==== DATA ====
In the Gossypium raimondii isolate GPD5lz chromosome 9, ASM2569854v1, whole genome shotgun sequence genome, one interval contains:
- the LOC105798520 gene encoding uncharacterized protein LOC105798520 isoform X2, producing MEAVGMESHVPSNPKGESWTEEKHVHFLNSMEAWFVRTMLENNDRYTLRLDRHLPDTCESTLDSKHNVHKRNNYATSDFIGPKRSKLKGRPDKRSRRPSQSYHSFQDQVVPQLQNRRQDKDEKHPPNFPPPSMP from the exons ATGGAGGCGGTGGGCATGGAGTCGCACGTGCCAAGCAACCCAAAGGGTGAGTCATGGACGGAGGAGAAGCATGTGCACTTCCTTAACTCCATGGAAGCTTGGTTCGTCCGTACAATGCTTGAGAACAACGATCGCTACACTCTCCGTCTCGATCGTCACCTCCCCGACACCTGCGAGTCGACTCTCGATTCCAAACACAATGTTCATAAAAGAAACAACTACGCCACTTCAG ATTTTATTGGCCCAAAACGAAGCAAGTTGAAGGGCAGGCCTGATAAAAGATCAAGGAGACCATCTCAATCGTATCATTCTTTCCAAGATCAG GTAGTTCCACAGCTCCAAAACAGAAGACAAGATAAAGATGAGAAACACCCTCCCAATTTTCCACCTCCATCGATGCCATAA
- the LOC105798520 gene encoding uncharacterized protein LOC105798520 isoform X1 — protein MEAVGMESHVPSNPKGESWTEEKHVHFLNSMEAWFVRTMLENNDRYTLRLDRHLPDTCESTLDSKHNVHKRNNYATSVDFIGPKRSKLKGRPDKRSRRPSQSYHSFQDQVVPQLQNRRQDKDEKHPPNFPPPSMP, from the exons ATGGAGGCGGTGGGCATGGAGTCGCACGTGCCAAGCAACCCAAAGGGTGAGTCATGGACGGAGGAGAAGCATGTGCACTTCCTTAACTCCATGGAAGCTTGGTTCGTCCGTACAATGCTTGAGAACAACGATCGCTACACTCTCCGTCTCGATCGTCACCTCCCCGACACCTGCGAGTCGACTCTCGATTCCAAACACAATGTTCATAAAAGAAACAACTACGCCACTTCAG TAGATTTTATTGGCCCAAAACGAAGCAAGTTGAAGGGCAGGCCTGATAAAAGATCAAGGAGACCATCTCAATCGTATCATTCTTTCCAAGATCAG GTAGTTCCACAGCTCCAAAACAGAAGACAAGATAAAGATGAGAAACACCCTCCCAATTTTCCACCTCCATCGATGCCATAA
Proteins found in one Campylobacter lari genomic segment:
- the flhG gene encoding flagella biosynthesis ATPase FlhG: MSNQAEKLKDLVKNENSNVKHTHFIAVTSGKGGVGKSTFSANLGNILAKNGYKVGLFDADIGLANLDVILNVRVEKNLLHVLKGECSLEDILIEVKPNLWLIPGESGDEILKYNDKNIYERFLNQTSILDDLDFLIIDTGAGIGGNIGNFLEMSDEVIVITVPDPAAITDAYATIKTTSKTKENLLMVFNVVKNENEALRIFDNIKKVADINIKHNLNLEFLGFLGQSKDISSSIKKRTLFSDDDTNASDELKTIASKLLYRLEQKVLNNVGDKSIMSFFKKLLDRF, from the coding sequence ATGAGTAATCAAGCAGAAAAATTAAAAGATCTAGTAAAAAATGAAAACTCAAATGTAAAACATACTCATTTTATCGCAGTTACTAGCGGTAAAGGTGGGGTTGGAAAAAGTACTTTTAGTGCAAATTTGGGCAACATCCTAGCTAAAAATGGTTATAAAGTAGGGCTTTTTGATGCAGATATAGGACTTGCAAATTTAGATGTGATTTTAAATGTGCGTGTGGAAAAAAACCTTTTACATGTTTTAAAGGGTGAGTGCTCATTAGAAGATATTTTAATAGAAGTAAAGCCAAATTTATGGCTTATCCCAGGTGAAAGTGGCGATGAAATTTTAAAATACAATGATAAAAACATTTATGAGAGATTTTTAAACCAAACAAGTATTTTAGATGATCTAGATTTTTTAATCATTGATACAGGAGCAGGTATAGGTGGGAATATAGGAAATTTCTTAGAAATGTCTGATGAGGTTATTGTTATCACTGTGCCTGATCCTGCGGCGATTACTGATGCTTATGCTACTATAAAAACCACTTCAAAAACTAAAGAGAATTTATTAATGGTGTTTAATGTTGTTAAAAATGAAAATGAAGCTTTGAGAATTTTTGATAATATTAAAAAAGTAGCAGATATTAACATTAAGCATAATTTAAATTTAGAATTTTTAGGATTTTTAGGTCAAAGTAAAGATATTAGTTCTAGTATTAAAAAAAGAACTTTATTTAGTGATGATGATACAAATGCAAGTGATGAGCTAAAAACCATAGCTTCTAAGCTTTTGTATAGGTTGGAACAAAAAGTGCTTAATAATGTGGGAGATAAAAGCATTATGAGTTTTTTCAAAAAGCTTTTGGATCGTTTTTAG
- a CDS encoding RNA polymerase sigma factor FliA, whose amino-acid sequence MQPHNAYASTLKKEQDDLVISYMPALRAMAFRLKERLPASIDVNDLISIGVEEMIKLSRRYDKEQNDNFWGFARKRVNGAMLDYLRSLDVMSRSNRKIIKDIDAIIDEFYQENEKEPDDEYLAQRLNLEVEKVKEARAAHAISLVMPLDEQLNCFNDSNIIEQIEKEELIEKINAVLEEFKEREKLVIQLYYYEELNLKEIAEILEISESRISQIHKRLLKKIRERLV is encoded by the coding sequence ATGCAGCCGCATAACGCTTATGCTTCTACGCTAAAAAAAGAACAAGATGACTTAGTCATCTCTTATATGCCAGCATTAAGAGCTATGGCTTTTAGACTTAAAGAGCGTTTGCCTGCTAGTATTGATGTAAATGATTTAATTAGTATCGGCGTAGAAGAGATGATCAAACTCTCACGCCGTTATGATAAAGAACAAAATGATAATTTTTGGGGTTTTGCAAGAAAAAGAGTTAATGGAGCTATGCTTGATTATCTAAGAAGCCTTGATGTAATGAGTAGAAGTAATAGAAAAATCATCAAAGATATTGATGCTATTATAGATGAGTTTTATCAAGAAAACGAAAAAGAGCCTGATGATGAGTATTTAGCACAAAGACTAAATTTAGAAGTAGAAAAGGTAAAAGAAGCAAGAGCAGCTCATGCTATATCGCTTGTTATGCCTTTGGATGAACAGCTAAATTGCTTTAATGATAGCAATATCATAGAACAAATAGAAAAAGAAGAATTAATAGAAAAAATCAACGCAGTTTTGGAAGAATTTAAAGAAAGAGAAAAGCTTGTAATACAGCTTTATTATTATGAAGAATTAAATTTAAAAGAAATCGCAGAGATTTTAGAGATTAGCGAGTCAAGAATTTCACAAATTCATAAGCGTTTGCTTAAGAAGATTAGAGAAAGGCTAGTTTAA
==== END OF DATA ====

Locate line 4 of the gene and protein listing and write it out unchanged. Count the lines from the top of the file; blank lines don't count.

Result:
Proteins found in one Campylobacter lari genomic segment: